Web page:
11. I’m concerned about clean data. Is replication bulletproof?
  12. A: No not out of the box.  Whether you are using RDS or MySQL there are various scenarios where MySQL slaves can drift out of sync from the master, without throwing an error. This likely impacts Read Replicas though it’s hard to say if it affects Multi-AZ.

    If you’re concerned about data integrity with MySQL replication (and you should be!) take a look at our Guide to MySQL Integrity Checking with Percona Toolkit.

  13. Our use case is to scale reads with multiple instances
  14. A: RDS can do this handily with Read Replicas.  As long as your requirements are for vanilla replicas, this will work well for you.

    To learn more about this checkout our Guide to Autoscaling MySQL on Amazon.

  15. I don’t want to be beholden to Amazon for my database
  16. A: Well then your choice is simpler.  Locking in with Amazon RDS means when you hit a bug, your hands are a bit tied.  Amazon’s DNA is as a DIY infrastructure provider, and although they’ve added support contracts to the mix, they’re not a Rackspace.  At least not yet.

    So there’s a tradeoff.  Go with a roll your own solution where you have control over all the nuts and bolts of your technology or go with something more managed.  RDS is a managed database solution, so to the extent things are automated, your hands are also tied when you hit a snag.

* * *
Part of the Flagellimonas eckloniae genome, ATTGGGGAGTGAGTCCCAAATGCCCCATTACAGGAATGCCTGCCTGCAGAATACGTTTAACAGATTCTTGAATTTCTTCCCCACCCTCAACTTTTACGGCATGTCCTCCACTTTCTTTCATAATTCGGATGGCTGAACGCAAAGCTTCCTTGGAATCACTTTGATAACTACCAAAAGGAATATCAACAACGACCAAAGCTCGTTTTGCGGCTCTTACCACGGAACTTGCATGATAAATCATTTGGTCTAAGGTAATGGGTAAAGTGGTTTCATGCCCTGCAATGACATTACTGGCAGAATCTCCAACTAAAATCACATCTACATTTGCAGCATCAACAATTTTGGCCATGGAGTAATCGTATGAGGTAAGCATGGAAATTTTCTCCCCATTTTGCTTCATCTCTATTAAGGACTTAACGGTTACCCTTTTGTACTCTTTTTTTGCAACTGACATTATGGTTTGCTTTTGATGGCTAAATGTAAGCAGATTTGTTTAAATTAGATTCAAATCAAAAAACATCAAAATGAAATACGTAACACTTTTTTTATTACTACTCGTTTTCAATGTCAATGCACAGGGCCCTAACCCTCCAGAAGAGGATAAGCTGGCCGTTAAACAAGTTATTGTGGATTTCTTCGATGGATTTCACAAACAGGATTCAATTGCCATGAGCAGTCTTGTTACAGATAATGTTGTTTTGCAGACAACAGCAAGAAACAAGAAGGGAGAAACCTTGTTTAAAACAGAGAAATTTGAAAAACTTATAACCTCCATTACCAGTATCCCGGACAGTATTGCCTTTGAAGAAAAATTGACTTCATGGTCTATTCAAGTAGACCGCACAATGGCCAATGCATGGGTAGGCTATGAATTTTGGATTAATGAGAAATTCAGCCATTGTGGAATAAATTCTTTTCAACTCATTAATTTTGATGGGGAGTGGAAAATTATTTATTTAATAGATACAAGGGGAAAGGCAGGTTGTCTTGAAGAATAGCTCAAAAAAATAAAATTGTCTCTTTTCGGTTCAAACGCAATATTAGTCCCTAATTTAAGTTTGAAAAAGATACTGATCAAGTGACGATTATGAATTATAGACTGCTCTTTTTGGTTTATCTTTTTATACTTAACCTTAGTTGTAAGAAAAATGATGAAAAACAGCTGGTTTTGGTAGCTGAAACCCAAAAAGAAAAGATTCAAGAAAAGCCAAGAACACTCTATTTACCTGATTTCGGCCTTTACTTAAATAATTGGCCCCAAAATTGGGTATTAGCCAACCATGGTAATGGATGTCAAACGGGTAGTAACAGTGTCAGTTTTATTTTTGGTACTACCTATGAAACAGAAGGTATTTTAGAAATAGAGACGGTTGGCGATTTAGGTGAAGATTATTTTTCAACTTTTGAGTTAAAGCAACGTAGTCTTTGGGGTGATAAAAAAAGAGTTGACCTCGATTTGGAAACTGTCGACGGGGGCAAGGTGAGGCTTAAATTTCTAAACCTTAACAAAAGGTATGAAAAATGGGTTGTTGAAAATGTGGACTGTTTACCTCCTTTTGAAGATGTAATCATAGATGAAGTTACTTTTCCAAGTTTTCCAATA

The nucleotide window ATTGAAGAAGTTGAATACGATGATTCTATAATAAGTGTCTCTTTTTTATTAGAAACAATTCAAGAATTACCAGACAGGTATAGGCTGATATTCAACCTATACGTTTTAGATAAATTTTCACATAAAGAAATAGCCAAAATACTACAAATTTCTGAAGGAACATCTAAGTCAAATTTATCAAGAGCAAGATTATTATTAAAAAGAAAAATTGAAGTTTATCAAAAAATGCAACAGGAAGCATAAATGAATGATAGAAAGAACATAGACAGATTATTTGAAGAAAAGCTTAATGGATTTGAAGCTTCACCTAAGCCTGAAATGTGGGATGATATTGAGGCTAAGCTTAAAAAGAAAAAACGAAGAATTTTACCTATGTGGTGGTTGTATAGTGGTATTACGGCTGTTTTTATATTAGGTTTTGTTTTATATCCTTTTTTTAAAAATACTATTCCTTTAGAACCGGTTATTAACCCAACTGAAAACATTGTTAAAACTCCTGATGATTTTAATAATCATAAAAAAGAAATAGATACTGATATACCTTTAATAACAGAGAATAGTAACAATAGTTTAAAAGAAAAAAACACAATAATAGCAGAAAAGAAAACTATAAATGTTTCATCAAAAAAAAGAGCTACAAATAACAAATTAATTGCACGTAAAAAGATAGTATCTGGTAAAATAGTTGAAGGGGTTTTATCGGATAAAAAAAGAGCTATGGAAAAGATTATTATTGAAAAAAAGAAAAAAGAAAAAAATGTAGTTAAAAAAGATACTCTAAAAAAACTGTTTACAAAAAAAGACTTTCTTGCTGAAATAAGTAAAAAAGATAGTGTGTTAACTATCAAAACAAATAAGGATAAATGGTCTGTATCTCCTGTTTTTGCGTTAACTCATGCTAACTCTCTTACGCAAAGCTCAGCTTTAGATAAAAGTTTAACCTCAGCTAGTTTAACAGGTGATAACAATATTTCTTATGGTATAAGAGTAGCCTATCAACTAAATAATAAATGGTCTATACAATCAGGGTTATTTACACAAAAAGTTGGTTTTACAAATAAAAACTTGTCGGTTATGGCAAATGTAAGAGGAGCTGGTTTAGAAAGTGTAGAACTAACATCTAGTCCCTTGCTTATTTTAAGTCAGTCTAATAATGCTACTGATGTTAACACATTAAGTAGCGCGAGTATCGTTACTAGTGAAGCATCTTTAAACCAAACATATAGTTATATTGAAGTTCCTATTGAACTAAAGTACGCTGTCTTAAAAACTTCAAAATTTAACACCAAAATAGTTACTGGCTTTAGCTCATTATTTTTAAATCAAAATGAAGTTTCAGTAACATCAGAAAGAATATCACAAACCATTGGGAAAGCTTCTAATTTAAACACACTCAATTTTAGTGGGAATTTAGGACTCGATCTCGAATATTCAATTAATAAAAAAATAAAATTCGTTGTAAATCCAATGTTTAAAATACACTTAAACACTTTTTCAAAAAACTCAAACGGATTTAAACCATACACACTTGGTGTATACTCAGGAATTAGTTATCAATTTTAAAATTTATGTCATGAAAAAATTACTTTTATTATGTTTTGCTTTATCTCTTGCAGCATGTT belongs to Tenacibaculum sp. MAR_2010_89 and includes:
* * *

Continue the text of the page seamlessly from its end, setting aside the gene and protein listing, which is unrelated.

17. We want to use an alternate MySQL distribution
  18. A: Again if you want to go with a Percona, MariaDB or Drizzle, you’re going to be using a roll your own distribution.

  19. We want to use an exotic replication topology

A: If you’re in this camp, you probably already know RDS isn’t going to support you.  MySQL’s replication technology can support a myriad of configurations. Here are a few that might work for you:

  • Master-master or Circular Replication
  • Distribution Master
  • Tree Replication Setup
  • Multi-source Replication
  • Logging Only Slave Server
  • Slaving off of a Slave

Best of Guide – Highlights of Our Popular Content

We cherry pick the top 5 most popular posts of various topics we’ve covered in recent months.

Ten things to remember about MySQL backups

  1. Use Hot Backups
  2. Hot backups are an excellent way to backup MySQL.  They can run without blocking your application, and save tons on restore time.  Percona’s xtrabackup tool is a great way to do this.  We wrote a how-to on using xtrabackup for hotbackups.

  3. Use Logical Backups